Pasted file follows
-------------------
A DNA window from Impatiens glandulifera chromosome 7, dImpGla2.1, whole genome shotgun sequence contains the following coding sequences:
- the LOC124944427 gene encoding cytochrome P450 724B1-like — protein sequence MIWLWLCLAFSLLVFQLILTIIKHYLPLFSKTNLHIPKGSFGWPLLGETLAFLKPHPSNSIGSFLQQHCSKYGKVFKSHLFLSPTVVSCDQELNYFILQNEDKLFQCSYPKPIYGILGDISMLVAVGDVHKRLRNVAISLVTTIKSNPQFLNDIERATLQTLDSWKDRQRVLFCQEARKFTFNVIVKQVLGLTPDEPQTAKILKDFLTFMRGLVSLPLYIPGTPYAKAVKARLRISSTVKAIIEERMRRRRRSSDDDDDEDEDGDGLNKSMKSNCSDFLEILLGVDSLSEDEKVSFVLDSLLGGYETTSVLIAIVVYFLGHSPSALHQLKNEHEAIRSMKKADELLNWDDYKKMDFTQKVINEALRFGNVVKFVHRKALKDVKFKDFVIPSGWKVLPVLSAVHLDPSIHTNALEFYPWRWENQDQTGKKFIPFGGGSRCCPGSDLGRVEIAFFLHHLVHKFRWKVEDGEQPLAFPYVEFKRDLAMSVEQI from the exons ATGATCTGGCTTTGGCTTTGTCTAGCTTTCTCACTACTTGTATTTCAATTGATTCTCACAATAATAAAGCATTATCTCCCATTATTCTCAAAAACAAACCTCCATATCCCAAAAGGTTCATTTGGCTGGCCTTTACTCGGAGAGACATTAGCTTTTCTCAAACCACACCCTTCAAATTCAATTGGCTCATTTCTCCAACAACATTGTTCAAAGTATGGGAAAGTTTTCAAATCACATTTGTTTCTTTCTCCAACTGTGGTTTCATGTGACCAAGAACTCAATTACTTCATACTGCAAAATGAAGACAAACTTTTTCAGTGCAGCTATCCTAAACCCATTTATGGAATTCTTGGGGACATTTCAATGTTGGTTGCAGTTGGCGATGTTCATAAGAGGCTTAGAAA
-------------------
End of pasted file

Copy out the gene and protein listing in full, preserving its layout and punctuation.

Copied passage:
A DNA window from Impatiens glandulifera chromosome 7, dImpGla2.1, whole genome shotgun sequence contains the following coding sequences:
- the LOC124944427 gene encoding cytochrome P450 724B1-like — protein sequence MIWLWLCLAFSLLVFQLILTIIKHYLPLFSKTNLHIPKGSFGWPLLGETLAFLKPHPSNSIGSFLQQHCSKYGKVFKSHLFLSPTVVSCDQELNYFILQNEDKLFQCSYPKPIYGILGDISMLVAVGDVHKRLRNVAISLVTTIKSNPQFLNDIERATLQTLDSWKDRQRVLFCQEARKFTFNVIVKQVLGLTPDEPQTAKILKDFLTFMRGLVSLPLYIPGTPYAKAVKARLRISSTVKAIIEERMRRRRRSSDDDDDEDEDGDGLNKSMKSNCSDFLEILLGVDSLSEDEKVSFVLDSLLGGYETTSVLIAIVVYFLGHSPSALHQLKNEHEAIRSMKKADELLNWDDYKKMDFTQKVINEALRFGNVVKFVHRKALKDVKFKDFVIPSGWKVLPVLSAVHLDPSIHTNALEFYPWRWENQDQTGKKFIPFGGGSRCCPGSDLGRVEIAFFLHHLVHKFRWKVEDGEQPLAFPYVEFKRDLAMSVEQI from the exons ATGATCTGGCTTTGGCTTTGTCTAGCTTTCTCACTACTTGTATTTCAATTGATTCTCACAATAATAAAGCATTATCTCCCATTATTCTCAAAAACAAACCTCCATATCCCAAAAGGTTCATTTGGCTGGCCTTTACTCGGAGAGACATTAGCTTTTCTCAAACCACACCCTTCAAATTCAATTGGCTCATTTCTCCAACAACATTGTTCAAAGTATGGGAAAGTTTTCAAATCACATTTGTTTCTTTCTCCAACTGTGGTTTCATGTGACCAAGAACTCAATTACTTCATACTGCAAAATGAAGACAAACTTTTTCAGTGCAGCTATCCTAAACCCATTTATGGAATTCTTGGGGACATTTCAATGTTGGTTGCAGTTGGCGATGTTCATAAGAGGCTTAGAAA